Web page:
"And big life events our whole lives are spent in transition and yet i know i will feel more at peace in fixed or controlled state. I want things to be known to be planned to be smooth. I remember being in a meditation class at the tibet house in new york city many years ago and the teacher talking about how we either live in the past or the future and never in the present moment. of course i'd heard it before but it had never landed on me that night on the subway home i had realized that the majority of my life was either spent deeply remembering or aggressively planning or even catastrophes thing i tried to just be on the subway with its bodies and smells and humanity. It's funny to say it now but that moment changed my life. Today's poem talks about what it is to always be in a body that is being transformed into something else or to be in a body that has asked to be something else. Beginning with the myth of daphne turning into a laurel tree this poem expands on what it is to be in a body. Only seen as a symbol. For something else metamorphosis the female into by maggie queenie laurel tree limbs bent entwined into crown. Heffer bank of marsh reads handful lashed into pipes song. In another breath a clutch of conifers. Weeping amber black bear worry constellation white crow black crow grass cropping mayor flames voice repeating the last darkened mulberry fragrant incense seeping out of the ground. Violet like flower. Tracing the sun's path rock darkness seeking bats sea goddess rock rock rock rock rock seabirds serpent apprise a bride monster crowned and snakes offer weapon black and white magpies arguing in near language water flowing fountain half alive half dead flock of tuneful maiden faced birds. One of a pair of mountains crane stork ash-grey spider weaving her traps in the corners of the ceiling. Corpse corpse corpse corpse corpse corpse corpse spring weeping into the summit's anorexic air nightingale swallow trader mother castoff ex wife which weaver of the poisoned robe deadly gift. Fila side a natural marble figure corpse. Patricide exile herron died him in the sky. Guinea hens five aisles. A further island linden tree slave than fisherman than mayor than bird than cow than deer weasel. Lotus that bleeds when plucked lotus spring flowing from a shrub oak tree mail twice dead shade. Rock horse shane burning their bodies. Read into rock. Mur lioness grove of oaks halcion male barking bitch snapping her jaws snow white doves deadly. Were a pull. Virgin faced hounds snarling between her thighs water than nothing. A statue of a woman a star inside. Her husband constellation corpse living female fountain of chilled water.
A highlight from 517: They'll Ask You Where it Hurts the Most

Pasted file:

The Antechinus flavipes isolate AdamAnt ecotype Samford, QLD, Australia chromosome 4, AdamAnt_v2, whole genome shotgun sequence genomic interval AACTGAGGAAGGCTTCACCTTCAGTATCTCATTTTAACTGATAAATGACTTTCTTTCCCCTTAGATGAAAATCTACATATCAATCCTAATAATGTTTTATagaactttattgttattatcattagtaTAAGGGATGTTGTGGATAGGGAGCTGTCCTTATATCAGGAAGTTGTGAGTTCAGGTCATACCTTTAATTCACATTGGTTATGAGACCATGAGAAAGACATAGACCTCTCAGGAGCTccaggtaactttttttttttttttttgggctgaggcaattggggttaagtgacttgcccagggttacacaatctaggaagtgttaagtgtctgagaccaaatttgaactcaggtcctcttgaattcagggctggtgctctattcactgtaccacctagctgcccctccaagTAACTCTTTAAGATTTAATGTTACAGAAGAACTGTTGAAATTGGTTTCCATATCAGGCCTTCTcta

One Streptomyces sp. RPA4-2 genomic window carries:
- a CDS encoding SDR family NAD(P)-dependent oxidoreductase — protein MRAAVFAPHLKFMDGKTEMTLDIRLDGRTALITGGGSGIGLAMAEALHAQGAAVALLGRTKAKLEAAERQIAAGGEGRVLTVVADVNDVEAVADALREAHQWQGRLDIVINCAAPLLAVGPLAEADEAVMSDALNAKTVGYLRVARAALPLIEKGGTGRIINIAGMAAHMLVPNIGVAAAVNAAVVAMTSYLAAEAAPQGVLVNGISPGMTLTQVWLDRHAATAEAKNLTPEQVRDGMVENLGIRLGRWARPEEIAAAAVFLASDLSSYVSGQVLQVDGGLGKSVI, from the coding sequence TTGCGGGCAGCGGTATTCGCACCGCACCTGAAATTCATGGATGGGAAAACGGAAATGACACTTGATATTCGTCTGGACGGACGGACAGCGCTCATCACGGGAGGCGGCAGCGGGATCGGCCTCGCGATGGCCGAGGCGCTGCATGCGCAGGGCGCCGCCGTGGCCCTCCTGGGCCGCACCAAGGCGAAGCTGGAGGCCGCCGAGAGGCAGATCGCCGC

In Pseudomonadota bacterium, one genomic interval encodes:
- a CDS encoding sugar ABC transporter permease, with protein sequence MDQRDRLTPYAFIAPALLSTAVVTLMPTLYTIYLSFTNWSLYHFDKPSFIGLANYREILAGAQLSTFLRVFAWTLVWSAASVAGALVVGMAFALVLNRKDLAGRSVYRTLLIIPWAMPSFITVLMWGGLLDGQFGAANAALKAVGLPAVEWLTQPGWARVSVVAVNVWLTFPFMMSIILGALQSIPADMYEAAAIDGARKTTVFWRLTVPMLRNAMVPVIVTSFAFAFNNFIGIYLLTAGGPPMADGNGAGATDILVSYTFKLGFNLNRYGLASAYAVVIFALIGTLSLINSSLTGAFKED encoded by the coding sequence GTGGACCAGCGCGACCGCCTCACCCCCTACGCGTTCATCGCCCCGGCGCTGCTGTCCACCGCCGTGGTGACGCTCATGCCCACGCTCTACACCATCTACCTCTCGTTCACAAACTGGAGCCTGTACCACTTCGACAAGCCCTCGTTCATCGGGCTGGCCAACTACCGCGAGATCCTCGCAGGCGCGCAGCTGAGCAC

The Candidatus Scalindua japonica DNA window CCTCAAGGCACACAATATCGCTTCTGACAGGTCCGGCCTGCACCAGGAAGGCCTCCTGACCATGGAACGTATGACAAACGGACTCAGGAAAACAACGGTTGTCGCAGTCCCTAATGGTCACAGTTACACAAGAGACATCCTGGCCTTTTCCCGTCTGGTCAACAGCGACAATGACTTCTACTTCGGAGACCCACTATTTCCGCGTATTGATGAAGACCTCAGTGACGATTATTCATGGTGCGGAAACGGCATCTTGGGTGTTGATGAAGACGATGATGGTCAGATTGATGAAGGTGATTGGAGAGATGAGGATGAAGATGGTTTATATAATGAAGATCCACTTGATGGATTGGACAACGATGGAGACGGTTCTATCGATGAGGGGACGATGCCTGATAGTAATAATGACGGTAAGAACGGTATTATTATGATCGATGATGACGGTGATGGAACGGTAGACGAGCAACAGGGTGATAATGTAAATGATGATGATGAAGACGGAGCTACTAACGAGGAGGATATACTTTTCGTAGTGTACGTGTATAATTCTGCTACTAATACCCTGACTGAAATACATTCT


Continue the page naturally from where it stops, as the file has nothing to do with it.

"Important story. I remember in graduate school trying to write the heaviest poems. I could because that's what i saw being praised and after graduate school. I remember someone asking me to write a poem for their magazine about my border story. They wanted to know about my suffering when i crossed the border. They did not seem to care that despite my heritage i was born in northern california. I have no personal border story to speak of. They also didn't seem to care that. I would have much rather written about trees. I worry about the commodification of suffering. I can't tell you how many things i've turned down because they'd rather focus on my pain rather than my resilience or my generational trauma rather than my generational magic. I wanna write about trees. I want to write about joy and praise and the interconnectedness of the world. I wanna write about those things. Because i wanna feel those things. Today's poem allows us to see that pain can transform into a beautiful defiance. And that sometimes when we are asked to show are suffering what we need to show. Is that unstoppable light in us that part of us that like all things wants to flourish. They'll ask you where it hurts. The most by kwami a- poku duku blessed be the bitterness at your core that quiet light growing quieter. Still let the dull mon. That escapes your lips. While you dream they'll ask you child what you know of suffering. They'll ask you where it hurts the most when the pain changes like wavelengths of light in the evening sky when the cries that the ancestors ring out to you from the ocean when their words vibrate in your diaphragm like a listless queen lewis hive. You may forever child feel a type of way but you must get up every morning and watch the sunrise from the ocean. Remember to love your lover remember the goodness and righteousness of deep red against her skin. The color of the ocean on her toenails remember the ancestors who praised the gods at the site of land. One day child. You will join them on a beach in accra or you will pour out libations for those who've yet to come until then stand with your arms stretched toward the sky and though termites might each you from within prey to grow into a wise old tree for the dignity to praise alone the sun and raines prey to become a garden to distinguish what nourishes us from what is keeping us